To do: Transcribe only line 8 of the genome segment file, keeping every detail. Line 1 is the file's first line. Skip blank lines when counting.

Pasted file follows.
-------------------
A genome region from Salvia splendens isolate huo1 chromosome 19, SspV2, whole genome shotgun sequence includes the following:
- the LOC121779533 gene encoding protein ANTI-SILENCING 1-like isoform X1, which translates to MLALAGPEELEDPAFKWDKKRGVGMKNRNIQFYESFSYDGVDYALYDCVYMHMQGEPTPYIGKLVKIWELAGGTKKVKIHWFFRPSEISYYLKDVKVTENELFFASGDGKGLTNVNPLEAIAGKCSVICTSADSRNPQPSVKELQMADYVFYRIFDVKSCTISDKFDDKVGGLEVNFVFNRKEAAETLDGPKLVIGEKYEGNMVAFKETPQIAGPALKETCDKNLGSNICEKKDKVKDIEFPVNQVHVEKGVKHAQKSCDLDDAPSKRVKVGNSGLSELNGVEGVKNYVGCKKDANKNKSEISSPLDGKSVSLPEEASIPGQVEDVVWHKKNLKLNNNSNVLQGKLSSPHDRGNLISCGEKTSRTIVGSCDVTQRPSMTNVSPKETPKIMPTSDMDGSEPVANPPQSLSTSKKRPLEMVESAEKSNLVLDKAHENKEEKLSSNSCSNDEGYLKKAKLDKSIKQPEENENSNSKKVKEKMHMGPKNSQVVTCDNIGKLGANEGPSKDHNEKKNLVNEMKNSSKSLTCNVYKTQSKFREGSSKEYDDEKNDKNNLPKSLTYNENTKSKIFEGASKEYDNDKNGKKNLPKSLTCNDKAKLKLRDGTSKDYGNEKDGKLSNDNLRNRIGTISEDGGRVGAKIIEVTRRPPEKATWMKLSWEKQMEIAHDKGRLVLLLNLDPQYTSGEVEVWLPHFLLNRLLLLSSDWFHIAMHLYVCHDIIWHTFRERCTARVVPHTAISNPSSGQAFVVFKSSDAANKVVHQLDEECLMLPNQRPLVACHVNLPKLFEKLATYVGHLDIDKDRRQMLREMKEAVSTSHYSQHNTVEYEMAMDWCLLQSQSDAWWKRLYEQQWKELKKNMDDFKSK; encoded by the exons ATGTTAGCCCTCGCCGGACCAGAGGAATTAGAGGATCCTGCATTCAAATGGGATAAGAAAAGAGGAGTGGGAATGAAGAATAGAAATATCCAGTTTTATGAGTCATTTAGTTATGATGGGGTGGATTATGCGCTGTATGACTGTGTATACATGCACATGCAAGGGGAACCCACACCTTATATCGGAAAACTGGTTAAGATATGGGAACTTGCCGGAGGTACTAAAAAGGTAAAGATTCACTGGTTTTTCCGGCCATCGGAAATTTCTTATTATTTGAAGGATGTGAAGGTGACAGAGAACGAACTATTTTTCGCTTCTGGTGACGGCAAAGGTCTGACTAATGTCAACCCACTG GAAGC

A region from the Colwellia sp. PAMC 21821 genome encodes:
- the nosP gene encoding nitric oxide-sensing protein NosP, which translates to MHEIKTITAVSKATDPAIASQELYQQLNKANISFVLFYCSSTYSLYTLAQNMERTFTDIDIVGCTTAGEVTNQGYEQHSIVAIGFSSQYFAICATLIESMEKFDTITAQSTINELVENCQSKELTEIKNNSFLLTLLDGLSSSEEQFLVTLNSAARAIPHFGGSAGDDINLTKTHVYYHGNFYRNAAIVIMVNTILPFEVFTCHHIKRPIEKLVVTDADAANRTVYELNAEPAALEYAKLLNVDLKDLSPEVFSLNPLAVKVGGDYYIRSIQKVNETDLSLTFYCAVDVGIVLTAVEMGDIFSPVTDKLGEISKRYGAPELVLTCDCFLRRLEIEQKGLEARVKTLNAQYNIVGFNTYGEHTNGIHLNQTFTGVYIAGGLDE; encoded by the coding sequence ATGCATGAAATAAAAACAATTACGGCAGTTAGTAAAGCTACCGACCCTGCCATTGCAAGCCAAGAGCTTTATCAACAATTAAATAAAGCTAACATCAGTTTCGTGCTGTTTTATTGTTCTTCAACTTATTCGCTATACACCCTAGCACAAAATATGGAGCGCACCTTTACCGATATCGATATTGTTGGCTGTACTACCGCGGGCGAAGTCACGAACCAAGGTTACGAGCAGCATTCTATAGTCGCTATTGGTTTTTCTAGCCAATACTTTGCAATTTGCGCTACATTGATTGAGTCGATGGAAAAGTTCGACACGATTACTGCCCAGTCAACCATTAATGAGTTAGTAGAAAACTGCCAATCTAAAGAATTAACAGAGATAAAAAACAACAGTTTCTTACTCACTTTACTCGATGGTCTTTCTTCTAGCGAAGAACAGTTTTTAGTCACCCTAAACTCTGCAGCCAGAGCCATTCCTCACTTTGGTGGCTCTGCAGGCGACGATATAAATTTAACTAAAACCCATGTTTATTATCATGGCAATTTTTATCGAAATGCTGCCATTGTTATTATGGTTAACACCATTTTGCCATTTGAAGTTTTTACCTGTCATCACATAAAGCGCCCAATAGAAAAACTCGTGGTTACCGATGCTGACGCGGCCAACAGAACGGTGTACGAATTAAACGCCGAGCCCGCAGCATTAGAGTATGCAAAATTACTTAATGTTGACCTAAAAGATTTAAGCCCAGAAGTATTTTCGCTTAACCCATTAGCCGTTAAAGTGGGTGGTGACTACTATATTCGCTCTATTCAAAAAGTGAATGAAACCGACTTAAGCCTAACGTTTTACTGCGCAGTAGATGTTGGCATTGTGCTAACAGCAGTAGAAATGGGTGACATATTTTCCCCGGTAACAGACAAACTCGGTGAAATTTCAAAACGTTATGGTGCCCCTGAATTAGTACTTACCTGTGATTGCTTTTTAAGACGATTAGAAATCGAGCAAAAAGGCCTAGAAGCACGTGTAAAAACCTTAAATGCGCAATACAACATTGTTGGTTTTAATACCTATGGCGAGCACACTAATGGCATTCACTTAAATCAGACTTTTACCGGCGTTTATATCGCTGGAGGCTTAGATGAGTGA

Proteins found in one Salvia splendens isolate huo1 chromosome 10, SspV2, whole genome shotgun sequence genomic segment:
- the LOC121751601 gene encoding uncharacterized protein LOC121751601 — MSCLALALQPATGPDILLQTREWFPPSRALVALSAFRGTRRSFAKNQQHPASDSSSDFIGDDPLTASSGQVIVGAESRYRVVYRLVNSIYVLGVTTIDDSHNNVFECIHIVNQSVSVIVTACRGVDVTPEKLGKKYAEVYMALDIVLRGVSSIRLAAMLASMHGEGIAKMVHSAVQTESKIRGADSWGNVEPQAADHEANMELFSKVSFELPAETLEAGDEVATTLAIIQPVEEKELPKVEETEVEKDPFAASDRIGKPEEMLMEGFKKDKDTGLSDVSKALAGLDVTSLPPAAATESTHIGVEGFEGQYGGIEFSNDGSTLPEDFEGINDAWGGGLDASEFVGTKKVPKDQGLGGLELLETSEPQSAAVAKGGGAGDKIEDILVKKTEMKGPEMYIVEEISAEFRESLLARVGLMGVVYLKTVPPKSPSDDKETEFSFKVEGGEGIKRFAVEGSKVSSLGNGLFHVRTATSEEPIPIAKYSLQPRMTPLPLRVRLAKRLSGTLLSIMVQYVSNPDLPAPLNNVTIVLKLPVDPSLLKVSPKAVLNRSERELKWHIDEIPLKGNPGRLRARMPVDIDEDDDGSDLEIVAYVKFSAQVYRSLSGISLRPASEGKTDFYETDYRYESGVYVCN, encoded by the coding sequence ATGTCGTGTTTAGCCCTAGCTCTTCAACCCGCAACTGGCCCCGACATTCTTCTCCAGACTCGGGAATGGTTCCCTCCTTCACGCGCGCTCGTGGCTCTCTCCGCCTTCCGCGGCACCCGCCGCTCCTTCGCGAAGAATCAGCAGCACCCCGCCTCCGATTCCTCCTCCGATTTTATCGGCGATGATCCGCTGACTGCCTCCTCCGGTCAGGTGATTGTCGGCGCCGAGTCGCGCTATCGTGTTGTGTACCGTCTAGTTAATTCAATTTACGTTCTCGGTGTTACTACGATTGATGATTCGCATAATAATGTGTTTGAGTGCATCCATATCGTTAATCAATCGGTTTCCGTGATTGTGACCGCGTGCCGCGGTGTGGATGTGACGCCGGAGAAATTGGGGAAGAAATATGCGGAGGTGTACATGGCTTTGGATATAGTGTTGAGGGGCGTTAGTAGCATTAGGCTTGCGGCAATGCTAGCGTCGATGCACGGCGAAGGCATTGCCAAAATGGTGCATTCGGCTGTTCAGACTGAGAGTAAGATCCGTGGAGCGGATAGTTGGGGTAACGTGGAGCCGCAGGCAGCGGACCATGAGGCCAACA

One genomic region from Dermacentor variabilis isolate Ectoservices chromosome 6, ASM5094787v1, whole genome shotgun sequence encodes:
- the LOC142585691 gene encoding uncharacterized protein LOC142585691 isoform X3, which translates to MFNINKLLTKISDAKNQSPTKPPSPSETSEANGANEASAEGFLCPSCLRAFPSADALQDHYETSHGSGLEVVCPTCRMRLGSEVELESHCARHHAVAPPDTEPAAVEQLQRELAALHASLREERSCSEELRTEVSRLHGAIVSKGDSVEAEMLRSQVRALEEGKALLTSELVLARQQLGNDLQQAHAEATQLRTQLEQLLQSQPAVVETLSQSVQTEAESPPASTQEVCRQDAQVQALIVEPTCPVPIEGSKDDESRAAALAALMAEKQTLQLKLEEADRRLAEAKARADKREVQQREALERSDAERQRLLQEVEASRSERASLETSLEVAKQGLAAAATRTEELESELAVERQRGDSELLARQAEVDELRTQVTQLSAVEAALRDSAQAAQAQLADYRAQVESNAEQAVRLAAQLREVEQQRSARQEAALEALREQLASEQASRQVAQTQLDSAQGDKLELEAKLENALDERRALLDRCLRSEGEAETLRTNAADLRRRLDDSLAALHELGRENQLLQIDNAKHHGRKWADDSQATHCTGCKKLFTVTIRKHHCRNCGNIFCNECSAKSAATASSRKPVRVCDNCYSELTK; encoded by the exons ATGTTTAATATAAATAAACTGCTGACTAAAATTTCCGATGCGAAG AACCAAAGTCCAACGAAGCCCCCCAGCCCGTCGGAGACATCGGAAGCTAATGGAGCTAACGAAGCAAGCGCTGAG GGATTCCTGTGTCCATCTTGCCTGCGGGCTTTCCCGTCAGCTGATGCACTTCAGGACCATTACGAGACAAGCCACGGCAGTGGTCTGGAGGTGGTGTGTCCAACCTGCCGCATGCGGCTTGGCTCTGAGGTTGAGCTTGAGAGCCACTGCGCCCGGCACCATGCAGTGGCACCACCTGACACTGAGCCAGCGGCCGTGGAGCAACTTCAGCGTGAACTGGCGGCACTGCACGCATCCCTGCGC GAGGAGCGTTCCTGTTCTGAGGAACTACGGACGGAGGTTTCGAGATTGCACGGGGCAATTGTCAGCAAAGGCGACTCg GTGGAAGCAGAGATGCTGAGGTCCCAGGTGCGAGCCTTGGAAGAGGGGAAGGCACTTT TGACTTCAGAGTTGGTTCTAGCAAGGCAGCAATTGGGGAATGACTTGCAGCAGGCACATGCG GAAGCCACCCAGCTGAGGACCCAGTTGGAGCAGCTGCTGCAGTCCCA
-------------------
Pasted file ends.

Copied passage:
- the LOC142585691 gene encoding uncharacterized protein LOC142585691 isoform X3, which translates to MFNINKLLTKISDAKNQSPTKPPSPSETSEANGANEASAEGFLCPSCLRAFPSADALQDHYETSHGSGLEVVCPTCRMRLGSEVELESHCARHHAVAPPDTEPAAVEQLQRELAALHASLREERSCSEELRTEVSRLHGAIVSKGDSVEAEMLRSQVRALEEGKALLTSELVLARQQLGNDLQQAHAEATQLRTQLEQLLQSQPAVVETLSQSVQTEAESPPASTQEVCRQDAQVQALIVEPTCPVPIEGSKDDESRAAALAALMAEKQTLQLKLEEADRRLAEAKARADKREVQQREALERSDAERQRLLQEVEASRSERASLETSLEVAKQGLAAAATRTEELESELAVERQRGDSELLARQAEVDELRTQVTQLSAVEAALRDSAQAAQAQLADYRAQVESNAEQAVRLAAQLREVEQQRSARQEAALEALREQLASEQASRQVAQTQLDSAQGDKLELEAKLENALDERRALLDRCLRSEGEAETLRTNAADLRRRLDDSLAALHELGRENQLLQIDNAKHHGRKWADDSQATHCTGCKKLFTVTIRKHHCRNCGNIFCNECSAKSAATASSRKPVRVCDNCYSELTK; encoded by the exons ATGTTTAATATAAATAAACTGCTGACTAAAATTTCCGATGCGAAG AACCAAAGTCCAACGAAGCCCCCCAGCCCGTCGGAGACATCGGAAGCTAATGGAGCTAACGAAGCAAGCGCTGAG GGATTCCTGTGTCCATCTTGCCTGCGGGCTTTCCCGTCAGCTGATGCACTTCAGGACCATTACGAGACAAGCCACGGCAGTGGTCTGGAGGTGGTGTGTCCAACCTGCCGCATGCGGCTTGGCTCTGAGGTTGAGCTTGAGAGCCACTGCGCCCGGCACCATGCAGTGGCACCACCTGACACTGAGCCAGCGGCCGTGGAGCAACTTCAGCGTGAACTGGCGGCACTGCACGCATCCCTGCGC GAGGAGCGTTCCTGTTCTGAGGAACTACGGACGGAGGTTTCGAGATTGCACGGGGCAATTGTCAGCAAAGGCGACTCg GTGGAAGCAGAGATGCTGAGGTCCCAGGTGCGAGCCTTGGAAGAGGGGAAGGCACTTT TGACTTCAGAGTTGGTTCTAGCAAGGCAGCAATTGGGGAATGACTTGCAGCAGGCACATGCG GAAGCCACCCAGCTGAGGACCCAGTTGGAGCAGCTGCTGCAGTCCCA